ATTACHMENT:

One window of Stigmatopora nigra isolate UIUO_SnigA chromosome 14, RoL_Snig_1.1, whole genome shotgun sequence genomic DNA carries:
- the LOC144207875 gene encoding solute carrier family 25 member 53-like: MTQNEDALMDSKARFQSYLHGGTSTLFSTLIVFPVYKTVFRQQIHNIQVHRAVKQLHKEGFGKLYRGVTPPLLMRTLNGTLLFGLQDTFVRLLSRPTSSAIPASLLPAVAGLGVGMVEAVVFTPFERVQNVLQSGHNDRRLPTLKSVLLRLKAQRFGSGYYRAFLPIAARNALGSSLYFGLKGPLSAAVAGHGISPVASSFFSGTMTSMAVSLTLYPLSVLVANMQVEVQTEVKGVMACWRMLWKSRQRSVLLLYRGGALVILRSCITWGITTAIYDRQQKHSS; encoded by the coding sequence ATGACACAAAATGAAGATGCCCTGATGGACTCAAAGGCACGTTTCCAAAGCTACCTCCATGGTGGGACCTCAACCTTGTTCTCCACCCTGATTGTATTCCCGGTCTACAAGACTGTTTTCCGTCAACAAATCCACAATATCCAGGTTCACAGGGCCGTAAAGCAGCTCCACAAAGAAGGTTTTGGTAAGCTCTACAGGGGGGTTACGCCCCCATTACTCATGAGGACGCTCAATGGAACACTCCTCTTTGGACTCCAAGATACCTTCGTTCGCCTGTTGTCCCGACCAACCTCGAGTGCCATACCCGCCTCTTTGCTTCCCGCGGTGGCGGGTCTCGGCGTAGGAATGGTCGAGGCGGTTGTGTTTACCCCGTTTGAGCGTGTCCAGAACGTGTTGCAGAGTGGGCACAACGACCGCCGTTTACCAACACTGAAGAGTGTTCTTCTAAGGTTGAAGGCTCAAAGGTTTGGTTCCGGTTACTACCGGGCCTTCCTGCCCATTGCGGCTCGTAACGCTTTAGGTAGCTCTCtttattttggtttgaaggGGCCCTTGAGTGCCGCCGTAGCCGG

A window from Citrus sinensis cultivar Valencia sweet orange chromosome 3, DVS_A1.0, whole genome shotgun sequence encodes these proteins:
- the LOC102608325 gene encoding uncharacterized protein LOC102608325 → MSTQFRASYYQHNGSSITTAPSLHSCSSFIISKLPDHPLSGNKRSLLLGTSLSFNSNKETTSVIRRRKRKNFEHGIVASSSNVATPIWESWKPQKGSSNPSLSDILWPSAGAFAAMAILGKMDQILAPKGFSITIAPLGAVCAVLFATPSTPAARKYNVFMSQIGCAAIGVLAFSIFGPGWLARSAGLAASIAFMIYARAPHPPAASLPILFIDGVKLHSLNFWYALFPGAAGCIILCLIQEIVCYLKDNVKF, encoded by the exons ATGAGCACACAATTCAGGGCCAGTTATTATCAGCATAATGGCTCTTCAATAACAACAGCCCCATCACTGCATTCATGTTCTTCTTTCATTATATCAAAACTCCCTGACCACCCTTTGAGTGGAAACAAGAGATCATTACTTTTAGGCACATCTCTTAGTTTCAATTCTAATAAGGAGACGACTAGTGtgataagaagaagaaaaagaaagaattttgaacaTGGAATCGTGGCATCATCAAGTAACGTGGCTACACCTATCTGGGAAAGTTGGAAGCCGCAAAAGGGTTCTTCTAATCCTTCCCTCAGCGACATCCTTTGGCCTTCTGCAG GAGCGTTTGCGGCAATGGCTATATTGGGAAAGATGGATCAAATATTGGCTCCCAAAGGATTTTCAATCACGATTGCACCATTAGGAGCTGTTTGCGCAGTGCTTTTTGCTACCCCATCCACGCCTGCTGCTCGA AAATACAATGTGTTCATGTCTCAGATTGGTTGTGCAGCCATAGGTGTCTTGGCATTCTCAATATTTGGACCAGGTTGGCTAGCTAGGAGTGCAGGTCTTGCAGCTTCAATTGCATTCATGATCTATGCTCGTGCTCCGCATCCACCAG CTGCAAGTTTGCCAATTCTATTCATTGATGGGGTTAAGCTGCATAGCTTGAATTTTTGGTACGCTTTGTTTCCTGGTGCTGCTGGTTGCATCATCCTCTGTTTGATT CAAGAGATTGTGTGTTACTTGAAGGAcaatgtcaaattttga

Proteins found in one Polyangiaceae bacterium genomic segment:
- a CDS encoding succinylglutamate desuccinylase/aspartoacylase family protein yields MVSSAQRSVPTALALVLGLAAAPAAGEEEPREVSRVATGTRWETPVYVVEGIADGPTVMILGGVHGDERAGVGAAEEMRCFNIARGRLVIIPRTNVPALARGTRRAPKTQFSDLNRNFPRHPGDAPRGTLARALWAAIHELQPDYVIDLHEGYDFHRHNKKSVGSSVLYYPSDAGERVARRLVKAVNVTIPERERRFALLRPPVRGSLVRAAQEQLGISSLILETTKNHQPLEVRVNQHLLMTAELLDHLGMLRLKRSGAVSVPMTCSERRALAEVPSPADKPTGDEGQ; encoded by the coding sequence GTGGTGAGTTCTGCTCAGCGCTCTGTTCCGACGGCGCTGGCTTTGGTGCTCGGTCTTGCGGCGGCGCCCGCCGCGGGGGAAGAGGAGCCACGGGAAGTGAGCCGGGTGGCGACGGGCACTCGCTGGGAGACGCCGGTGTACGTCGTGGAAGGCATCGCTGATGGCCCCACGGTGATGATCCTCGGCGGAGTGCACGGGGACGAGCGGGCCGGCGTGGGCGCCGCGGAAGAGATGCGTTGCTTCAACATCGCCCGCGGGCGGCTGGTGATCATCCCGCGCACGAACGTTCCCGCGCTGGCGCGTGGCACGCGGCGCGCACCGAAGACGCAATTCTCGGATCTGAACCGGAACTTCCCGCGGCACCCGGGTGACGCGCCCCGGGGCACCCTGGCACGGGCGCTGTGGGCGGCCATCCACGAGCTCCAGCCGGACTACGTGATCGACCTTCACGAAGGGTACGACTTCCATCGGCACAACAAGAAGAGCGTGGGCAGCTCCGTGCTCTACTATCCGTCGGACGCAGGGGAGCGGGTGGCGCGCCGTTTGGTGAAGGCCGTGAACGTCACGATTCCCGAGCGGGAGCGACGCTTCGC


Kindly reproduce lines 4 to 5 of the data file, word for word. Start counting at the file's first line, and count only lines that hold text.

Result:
- the LOC102608325 gene encoding uncharacterized protein LOC102608325 → MSTQFRASYYQHNGSSITTAPSLHSCSSFIISKLPDHPLSGNKRSLLLGTSLSFNSNKETTSVIRRRKRKNFEHGIVASSSNVATPIWESWKPQKGSSNPSLSDILWPSAGAFAAMAILGKMDQILAPKGFSITIAPLGAVCAVLFATPSTPAARKYNVFMSQIGCAAIGVLAFSIFGPGWLARSAGLAASIAFMIYARAPHPPAASLPILFIDGVKLHSLNFWYALFPGAAGCIILCLIQEIVCYLKDNVKF, encoded by the exons ATGAGCACACAATTCAGGGCCAGTTATTATCAGCATAATGGCTCTTCAATAACAACAGCCCCATCACTGCATTCATGTTCTTCTTTCATTATATCAAAACTCCCTGACCACCCTTTGAGTGGAAACAAGAGATCATTACTTTTAGGCACATCTCTTAGTTTCAATTCTAATAAGGAGACGACTAGTGtgataagaagaagaaaaagaaagaattttgaacaTGGAATCGTGGCATCATCAAGTAACGTGGCTACACCTATCTGGGAAAGTTGGAAGCCGCAAAAGGGTTCTTCTAATCCTTCCCTCAGCGACATCCTTTGGCCTTCTGCAG GAGCGTTTGCGGCAATGGCTATATTGGGAAAGATGGATCAAATATTGGCTCCCAAAGGATTTTCAATCACGATTGCACCATTAGGAGCTGTTTGCGCAGTGCTTTTTGCTACCCCATCCACGCCTGCTGCTCGA AAATACAATGTGTTCATGTCTCAGATTGGTTGTGCAGCCATAGGTGTCTTGGCATTCTCAATATTTGGACCAGGTTGGCTAGCTAGGAGTGCAGGTCTTGCAGCTTCAATTGCATTCATGATCTATGCTCGTGCTCCGCATCCACCAG CTGCAAGTTTGCCAATTCTATTCATTGATGGGGTTAAGCTGCATAGCTTGAATTTTTGGTACGCTTTGTTTCCTGGTGCTGCTGGTTGCATCATCCTCTGTTTGATT CAAGAGATTGTGTGTTACTTGAAGGAcaatgtcaaattttga

Proteins found in one Polyangiaceae bacterium genomic segment: